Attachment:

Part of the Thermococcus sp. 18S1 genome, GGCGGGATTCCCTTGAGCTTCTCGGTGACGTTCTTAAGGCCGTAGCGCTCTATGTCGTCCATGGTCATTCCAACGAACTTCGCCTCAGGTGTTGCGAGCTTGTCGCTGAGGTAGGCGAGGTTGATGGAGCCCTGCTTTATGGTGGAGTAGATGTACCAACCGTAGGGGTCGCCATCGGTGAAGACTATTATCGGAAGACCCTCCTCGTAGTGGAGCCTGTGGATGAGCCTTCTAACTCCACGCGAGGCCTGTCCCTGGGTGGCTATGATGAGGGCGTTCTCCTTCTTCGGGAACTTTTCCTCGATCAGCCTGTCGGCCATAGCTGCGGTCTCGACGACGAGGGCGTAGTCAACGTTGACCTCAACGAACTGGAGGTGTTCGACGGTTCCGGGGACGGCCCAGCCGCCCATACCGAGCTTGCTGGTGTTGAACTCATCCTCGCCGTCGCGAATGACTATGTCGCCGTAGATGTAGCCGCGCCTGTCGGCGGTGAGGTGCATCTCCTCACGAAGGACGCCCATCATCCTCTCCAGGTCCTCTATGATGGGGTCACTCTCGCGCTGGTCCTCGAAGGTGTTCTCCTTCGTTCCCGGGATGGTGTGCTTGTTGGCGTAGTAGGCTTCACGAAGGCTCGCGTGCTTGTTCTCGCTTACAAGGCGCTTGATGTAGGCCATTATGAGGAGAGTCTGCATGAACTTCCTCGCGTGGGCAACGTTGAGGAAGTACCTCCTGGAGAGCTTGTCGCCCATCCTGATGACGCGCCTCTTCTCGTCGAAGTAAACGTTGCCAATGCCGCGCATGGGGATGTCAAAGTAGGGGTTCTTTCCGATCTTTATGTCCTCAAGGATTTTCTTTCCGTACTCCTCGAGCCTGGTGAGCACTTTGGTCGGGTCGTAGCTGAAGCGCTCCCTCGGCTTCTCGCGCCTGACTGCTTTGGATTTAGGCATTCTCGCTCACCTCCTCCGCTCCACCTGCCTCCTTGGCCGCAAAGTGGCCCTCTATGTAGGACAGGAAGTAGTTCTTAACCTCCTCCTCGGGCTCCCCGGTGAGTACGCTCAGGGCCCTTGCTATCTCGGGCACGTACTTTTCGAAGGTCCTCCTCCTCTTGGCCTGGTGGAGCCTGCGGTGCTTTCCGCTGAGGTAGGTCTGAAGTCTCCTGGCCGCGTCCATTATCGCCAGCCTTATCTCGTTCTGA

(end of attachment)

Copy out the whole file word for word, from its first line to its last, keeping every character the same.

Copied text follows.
Part of the Thermococcus sp. 18S1 genome, GGCGGGATTCCCTTGAGCTTCTCGGTGACGTTCTTAAGGCCGTAGCGCTCTATGTCGTCCATGGTCATTCCAACGAACTTCGCCTCAGGTGTTGCGAGCTTGTCGCTGAGGTAGGCGAGGTTGATGGAGCCCTGCTTTATGGTGGAGTAGATGTACCAACCGTAGGGGTCGCCATCGGTGAAGACTATTATCGGAAGACCCTCCTCGTAGTGGAGCCTGTGGATGAGCCTTCTAACTCCACGCGAGGCCTGTCCCTGGGTGGCTATGATGAGGGCGTTCTCCTTCTTCGGGAACTTTTCCTCGATCAGCCTGTCGGCCATAGCTGCGGTCTCGACGACGAGGGCGTAGTCAACGTTGACCTCAACGAACTGGAGGTGTTCGACGGTTCCGGGGACGGCCCAGCCGCCCATACCGAGCTTGCTGGTGTTGAACTCATCCTCGCCGTCGCGAATGACTATGTCGCCGTAGATGTAGCCGCGCCTGTCGGCGGTGAGGTGCATCTCCTCACGAAGGACGCCCATCATCCTCTCCAGGTCCTCTATGATGGGGTCACTCTCGCGCTGGTCCTCGAAGGTGTTCTCCTTCGTTCCCGGGATGGTGTGCTTGTTGGCGTAGTAGGCTTCACGAAGGCTCGCGTGCTTGTTCTCGCTTACAAGGCGCTTGATGTAGGCCATTATGAGGAGAGTCTGCATGAACTTCCTCGCGTGGGCAACGTTGAGGAAGTACCTCCTGGAGAGCTTGTCGCCCATCCTGATGACGCGCCTCTTCTCGTCGAAGTAAACGTTGCCAATGCCGCGCATGGGGATGTCAAAGTAGGGGTTCTTTCCGATCTTTATGTCCTCAAGGATTTTCTTTCCGTACTCCTCGAGCCTGGTGAGCACTTTGGTCGGGTCGTAGCTGAAGCGCTCCCTCGGCTTCTCGCGCCTGACTGCTTTGGATTTAGGCATTCTCGCTCACCTCCTCCGCTCCACCTGCCTCCTTGGCCGCAAAGTGGCCCTCTATGTAGGACAGGAAGTAGTTCTTAACCTCCTCCTCGGGCTCCCCGGTGAGTACGCTCAGGGCCCTTGCTATCTCGGGCACGTACTTTTCGAAGGTCCTCCTCCTCTTGGCCTGGTGGAGCCTGCGGTGCTTTCCGCTGAGGTAGGTCTGAAGTCTCCTGGCCGCGTCCATTATCGCCAGCCTTATCTCGTTCTGA